Sabir S. Shrestha,
Wabash College, IN 47933
January 24, 2007
The Honorable Joseph R. Biden, Jr.
United States Senate
Washington, D.C. 20510
Dear Senator Biden,
I would like to draw your attention towards a growing human rights abuse in Nepal. Although the revolutionary war by the communist rebels, Maoists, seems to be coming to an end, the children that became a part of their violent campaign are still meandering with guns rather than books.
The story John Lancaster covered in Washington Post Foreign Service on June 14, 2005 titled “Concern Grows over Nepal's Child Fighters: 'Untouchables' Used by Rebels in Brutal War” uncovers the essence of the still growing human rights concern. He illustrates that 14 year old, Suraj Damai, was playing volleyball in his schoolyard, when 5 rebels abducted him. His second name, ‘Damai,’ is considered a lower caste in Nepal. In his case, the guerrillas have used the façade of ‘fighting castism and poverty’ to persuade him to fight against Nepalese Army Soldiers. Lancaster highlights that the Maoists have forced "abduction and forcible conscription of children . . . for political indoctrination and for use as combatants, informants, cooks or porters, and as human shields."
Approximately 4,500 out of 13,000 casualties in the guerrilla war are children under 16. The publication by the Human Rights’ Watch in February, 2007, “The civil war’s impact on children,” state that “the practice of recruiting and using child soldiers was taking place at such an alarming rate in Nepal that it was one of seven countries selected to implement a monitoring and reporting mechanism on violations against children in armed conflict established under UN Security Council Resolution 1612, unanimously adopted in July 2006.”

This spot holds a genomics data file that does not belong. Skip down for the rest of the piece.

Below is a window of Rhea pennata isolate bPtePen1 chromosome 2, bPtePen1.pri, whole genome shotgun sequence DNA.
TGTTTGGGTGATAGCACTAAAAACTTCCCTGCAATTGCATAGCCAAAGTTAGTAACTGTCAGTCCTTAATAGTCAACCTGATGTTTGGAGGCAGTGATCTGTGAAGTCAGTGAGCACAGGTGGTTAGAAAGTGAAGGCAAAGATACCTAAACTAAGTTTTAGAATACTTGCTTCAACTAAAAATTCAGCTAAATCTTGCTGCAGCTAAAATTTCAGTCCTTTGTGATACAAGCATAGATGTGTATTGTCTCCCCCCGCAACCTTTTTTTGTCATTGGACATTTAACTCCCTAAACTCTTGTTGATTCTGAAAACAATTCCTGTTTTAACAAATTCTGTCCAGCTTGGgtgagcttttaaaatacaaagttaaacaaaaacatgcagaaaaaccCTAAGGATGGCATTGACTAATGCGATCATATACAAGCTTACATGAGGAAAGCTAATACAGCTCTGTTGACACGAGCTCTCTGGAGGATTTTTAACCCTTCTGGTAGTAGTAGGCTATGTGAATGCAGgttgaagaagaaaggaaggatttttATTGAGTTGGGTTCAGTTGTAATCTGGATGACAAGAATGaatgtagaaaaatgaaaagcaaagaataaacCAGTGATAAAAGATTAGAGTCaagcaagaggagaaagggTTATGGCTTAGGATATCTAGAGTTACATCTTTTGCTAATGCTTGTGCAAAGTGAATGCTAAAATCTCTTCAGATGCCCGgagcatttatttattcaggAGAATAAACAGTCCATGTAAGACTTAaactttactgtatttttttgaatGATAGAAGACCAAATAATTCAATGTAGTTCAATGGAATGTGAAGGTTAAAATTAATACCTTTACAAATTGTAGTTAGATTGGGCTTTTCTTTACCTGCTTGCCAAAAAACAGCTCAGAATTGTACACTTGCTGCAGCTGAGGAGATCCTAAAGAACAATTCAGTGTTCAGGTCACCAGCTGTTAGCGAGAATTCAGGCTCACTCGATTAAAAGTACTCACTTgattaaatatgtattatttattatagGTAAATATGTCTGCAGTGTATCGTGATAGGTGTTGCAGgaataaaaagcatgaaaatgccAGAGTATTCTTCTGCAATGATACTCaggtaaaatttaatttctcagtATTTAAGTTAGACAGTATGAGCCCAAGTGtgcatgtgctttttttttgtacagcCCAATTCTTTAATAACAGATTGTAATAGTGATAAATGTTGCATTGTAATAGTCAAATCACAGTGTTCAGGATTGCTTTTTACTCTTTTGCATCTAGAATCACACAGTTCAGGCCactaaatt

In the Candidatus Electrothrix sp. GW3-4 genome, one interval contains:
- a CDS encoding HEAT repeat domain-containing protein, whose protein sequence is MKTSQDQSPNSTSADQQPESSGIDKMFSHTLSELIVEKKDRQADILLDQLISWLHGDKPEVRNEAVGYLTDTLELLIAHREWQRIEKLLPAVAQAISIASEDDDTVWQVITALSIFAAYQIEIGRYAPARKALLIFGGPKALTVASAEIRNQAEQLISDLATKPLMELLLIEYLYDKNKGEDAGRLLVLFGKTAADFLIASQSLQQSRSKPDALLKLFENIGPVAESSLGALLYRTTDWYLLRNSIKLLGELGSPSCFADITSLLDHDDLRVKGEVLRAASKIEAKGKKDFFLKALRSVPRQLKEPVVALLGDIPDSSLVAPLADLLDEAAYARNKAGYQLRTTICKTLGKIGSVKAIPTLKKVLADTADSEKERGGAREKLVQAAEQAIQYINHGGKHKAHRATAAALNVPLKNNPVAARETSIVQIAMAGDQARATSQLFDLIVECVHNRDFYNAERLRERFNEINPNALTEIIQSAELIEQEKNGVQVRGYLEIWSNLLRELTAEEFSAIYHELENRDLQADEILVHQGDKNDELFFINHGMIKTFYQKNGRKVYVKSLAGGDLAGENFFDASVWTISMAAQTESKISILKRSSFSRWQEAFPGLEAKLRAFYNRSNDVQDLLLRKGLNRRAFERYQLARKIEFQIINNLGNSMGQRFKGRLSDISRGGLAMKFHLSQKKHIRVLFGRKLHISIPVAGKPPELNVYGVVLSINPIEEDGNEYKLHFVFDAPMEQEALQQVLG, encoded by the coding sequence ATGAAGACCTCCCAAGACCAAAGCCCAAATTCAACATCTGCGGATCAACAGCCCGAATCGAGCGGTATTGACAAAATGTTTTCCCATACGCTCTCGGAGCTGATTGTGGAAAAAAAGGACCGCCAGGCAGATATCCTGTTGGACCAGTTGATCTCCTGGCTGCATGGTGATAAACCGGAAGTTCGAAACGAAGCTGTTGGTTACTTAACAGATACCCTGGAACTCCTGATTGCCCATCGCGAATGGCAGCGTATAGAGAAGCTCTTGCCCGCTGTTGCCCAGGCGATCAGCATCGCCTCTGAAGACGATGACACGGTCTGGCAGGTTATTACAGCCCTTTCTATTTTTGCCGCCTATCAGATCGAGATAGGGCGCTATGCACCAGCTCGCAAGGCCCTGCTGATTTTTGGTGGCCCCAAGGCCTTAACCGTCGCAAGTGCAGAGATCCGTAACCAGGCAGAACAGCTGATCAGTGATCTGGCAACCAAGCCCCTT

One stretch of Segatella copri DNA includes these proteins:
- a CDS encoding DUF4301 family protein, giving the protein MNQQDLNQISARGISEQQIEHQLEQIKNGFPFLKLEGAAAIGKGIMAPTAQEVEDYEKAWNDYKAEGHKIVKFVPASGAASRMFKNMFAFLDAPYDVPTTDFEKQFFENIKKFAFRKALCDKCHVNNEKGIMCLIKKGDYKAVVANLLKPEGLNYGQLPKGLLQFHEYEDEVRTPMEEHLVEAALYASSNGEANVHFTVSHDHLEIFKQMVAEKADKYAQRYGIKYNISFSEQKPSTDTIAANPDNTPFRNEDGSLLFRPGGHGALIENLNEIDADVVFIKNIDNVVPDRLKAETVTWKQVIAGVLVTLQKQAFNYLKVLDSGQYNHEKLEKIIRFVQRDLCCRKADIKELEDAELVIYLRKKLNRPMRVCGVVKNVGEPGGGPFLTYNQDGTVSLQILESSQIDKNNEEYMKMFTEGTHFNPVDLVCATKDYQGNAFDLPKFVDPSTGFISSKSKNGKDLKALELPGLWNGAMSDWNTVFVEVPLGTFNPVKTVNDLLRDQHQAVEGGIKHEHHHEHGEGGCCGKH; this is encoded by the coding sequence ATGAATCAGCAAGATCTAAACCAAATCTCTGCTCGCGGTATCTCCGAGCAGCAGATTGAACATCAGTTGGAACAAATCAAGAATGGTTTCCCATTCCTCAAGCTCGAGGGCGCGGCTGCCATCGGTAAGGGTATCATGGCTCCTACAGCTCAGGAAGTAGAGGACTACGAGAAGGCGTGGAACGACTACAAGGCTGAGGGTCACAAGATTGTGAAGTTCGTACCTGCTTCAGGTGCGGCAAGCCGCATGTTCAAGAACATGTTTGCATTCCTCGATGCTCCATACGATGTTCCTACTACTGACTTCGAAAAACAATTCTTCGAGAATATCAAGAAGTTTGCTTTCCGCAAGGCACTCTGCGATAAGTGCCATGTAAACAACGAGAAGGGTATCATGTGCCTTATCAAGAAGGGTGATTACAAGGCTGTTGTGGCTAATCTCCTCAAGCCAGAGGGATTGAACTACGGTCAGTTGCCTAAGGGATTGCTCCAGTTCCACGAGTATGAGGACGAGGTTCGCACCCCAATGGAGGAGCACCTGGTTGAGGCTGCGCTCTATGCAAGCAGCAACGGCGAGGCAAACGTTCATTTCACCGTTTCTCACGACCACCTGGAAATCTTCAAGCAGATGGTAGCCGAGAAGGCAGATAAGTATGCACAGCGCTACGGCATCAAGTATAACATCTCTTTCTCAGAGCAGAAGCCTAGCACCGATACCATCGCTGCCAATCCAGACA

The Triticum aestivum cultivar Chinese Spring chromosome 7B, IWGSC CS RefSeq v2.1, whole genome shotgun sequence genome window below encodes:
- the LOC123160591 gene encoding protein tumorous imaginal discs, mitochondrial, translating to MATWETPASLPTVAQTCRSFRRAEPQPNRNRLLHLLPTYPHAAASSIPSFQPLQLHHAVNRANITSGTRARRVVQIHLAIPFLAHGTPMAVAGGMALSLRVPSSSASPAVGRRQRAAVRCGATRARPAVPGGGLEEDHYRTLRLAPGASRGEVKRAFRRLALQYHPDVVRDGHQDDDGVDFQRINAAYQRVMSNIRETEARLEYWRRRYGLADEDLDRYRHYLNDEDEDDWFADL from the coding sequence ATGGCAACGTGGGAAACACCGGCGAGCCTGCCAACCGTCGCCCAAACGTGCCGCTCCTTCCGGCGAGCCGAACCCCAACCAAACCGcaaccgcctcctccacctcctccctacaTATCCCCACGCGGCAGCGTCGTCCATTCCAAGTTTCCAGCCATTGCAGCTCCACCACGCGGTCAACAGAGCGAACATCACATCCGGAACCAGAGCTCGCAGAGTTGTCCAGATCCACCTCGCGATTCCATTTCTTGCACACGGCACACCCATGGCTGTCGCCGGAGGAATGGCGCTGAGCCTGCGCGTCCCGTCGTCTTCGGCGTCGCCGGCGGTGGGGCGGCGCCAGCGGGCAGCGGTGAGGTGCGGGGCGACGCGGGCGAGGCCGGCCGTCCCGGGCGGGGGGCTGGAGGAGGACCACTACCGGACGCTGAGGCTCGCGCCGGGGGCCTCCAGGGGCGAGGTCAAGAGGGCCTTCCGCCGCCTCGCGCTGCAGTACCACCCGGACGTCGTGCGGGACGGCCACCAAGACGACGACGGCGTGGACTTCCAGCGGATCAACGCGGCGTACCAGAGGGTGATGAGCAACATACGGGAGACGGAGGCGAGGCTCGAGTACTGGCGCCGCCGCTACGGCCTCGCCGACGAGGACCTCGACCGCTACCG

UNICEF’s annual report of 2007 cites that out of all the children whose primary education was suspended by the conflict, only 39 percent returned to schools. The remaining 61 percent of them were forced to stay home for the fear of abduction at schools, or forced to work after losing their families’ breadwinners to the conflict.
As you already know, there has been a huge progress in the political situation in Nepal since June 14, 2005. The communist party, Maoists, have now joined the interim government, and most of the human rights issues that they abused are becoming visibly evident. In this transition phase, United Nations Mission in Nepal is helping disarm and settle the fighters in the cantonment. However, it needs more assistance to rescue child soldiers.
The majority of the children under 16 in rural Nepal are drawn away from schools, instead of being admitted. Many still possess guns from the Maoist campaign. As the political situation in Nepal transit towards a peaceful resolution, this is an ideal phase to act productively. I believe that US, through USAID, can work hand-in-hand with UNICEF, Child Rights Agencies like Save the Children UK and Human Rights Agencies like Amnesty International to form a comprehensive child-focused program. The program will first demobilize the remaining child soldiers, and then rehabilitate them with proper food, housing and education. Finally, it will reintegrate and engage them in their own communities.
Sabir S. Shrestha,
Wabash College ’09.